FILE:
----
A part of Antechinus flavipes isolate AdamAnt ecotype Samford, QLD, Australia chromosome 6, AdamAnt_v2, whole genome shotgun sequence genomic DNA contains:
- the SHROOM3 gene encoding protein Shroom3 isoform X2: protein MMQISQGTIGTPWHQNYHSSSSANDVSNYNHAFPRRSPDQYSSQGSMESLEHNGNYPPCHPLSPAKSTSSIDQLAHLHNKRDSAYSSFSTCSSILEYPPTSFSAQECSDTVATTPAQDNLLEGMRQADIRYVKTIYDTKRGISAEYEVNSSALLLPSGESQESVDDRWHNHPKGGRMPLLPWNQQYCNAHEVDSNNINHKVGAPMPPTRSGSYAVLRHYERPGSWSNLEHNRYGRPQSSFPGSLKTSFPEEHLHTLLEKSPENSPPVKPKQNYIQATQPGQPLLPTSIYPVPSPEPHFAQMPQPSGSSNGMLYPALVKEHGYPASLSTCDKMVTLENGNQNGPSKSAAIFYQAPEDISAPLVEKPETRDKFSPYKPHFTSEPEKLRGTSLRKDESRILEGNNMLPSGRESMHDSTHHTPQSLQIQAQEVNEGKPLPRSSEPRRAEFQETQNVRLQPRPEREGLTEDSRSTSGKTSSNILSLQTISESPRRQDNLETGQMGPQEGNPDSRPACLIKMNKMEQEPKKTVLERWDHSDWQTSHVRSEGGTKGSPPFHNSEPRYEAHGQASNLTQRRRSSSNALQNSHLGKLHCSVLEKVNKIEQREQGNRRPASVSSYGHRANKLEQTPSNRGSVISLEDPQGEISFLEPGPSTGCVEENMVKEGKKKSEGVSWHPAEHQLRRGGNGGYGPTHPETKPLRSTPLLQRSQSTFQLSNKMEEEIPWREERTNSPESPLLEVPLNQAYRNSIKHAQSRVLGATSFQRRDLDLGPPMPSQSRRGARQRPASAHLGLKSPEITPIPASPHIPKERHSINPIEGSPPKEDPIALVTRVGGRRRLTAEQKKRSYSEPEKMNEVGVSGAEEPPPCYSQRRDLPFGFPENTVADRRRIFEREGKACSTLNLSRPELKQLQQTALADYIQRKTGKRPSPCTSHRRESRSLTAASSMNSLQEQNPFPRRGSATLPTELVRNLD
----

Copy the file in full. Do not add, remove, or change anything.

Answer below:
A part of Antechinus flavipes isolate AdamAnt ecotype Samford, QLD, Australia chromosome 6, AdamAnt_v2, whole genome shotgun sequence genomic DNA contains:
- the SHROOM3 gene encoding protein Shroom3 isoform X2: protein MMQISQGTIGTPWHQNYHSSSSANDVSNYNHAFPRRSPDQYSSQGSMESLEHNGNYPPCHPLSPAKSTSSIDQLAHLHNKRDSAYSSFSTCSSILEYPPTSFSAQECSDTVATTPAQDNLLEGMRQADIRYVKTIYDTKRGISAEYEVNSSALLLPSGESQESVDDRWHNHPKGGRMPLLPWNQQYCNAHEVDSNNINHKVGAPMPPTRSGSYAVLRHYERPGSWSNLEHNRYGRPQSSFPGSLKTSFPEEHLHTLLEKSPENSPPVKPKQNYIQATQPGQPLLPTSIYPVPSPEPHFAQMPQPSGSSNGMLYPALVKEHGYPASLSTCDKMVTLENGNQNGPSKSAAIFYQAPEDISAPLVEKPETRDKFSPYKPHFTSEPEKLRGTSLRKDESRILEGNNMLPSGRESMHDSTHHTPQSLQIQAQEVNEGKPLPRSSEPRRAEFQETQNVRLQPRPEREGLTEDSRSTSGKTSSNILSLQTISESPRRQDNLETGQMGPQEGNPDSRPACLIKMNKMEQEPKKTVLERWDHSDWQTSHVRSEGGTKGSPPFHNSEPRYEAHGQASNLTQRRRSSSNALQNSHLGKLHCSVLEKVNKIEQREQGNRRPASVSSYGHRANKLEQTPSNRGSVISLEDPQGEISFLEPGPSTGCVEENMVKEGKKKSEGVSWHPAEHQLRRGGNGGYGPTHPETKPLRSTPLLQRSQSTFQLSNKMEEEIPWREERTNSPESPLLEVPLNQAYRNSIKHAQSRVLGATSFQRRDLDLGPPMPSQSRRGARQRPASAHLGLKSPEITPIPASPHIPKERHSINPIEGSPPKEDPIALVTRVGGRRRLTAEQKKRSYSEPEKMNEVGVSGAEEPPPCYSQRRDLPFGFPENTVADRRRIFEREGKACSTLNLSRPELKQLQQTALADYIQRKTGKRPSPCTSHRRESRSLTAASSMNSLQEQNPFPRRGSATLPTELVRNLD